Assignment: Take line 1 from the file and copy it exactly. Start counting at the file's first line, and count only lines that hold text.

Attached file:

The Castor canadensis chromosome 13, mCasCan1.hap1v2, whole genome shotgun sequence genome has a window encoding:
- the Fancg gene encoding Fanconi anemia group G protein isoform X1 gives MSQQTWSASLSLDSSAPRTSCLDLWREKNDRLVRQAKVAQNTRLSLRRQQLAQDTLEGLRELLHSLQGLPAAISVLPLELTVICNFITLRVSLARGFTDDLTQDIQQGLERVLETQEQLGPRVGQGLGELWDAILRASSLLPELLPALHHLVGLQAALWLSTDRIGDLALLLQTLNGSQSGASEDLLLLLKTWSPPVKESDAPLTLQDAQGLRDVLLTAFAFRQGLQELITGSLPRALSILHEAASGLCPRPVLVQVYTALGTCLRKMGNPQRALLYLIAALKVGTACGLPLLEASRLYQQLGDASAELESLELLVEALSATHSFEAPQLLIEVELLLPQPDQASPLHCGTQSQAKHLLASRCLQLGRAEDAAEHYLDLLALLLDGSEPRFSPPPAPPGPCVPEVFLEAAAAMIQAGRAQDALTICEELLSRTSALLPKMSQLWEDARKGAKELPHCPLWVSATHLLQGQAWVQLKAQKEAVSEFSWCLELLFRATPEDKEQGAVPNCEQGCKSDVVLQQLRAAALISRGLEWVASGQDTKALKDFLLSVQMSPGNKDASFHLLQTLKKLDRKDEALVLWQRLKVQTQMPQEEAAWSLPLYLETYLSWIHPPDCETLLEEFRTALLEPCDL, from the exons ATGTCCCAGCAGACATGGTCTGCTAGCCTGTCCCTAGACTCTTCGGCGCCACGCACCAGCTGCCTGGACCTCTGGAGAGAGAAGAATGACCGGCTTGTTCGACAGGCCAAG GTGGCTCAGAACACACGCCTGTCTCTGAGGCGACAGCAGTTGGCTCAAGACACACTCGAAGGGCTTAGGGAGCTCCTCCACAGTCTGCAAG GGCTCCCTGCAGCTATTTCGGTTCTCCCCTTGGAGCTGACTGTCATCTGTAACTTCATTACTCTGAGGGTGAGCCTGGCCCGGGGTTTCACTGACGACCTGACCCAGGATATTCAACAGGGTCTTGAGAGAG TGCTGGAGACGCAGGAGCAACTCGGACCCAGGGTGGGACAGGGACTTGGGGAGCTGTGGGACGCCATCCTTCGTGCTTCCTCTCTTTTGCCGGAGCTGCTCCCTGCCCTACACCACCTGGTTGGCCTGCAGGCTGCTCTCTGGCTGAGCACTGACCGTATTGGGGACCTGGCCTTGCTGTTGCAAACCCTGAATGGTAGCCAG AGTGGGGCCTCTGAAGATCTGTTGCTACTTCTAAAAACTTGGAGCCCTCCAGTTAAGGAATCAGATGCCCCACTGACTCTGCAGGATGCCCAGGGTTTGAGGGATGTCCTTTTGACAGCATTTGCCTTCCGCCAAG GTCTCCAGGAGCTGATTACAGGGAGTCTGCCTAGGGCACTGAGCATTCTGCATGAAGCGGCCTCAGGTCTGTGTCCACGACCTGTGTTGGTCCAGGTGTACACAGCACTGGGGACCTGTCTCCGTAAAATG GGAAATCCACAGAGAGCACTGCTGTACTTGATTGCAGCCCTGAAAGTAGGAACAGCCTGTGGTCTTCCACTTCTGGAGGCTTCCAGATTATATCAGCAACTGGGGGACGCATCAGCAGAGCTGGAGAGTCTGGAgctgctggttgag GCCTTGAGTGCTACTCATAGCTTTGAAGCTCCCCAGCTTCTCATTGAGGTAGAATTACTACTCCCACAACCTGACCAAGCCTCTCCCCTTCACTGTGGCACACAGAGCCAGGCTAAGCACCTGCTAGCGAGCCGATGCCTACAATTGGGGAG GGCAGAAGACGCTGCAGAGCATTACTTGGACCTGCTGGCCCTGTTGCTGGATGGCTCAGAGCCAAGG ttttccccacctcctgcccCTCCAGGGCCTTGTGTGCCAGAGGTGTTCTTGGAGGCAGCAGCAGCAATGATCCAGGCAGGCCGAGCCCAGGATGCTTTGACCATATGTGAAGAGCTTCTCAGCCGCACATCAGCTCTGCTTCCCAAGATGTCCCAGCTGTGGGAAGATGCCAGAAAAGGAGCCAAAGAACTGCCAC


The Castor canadensis chromosome 13, mCasCan1.hap1v2, whole genome shotgun sequence genome has a window encoding: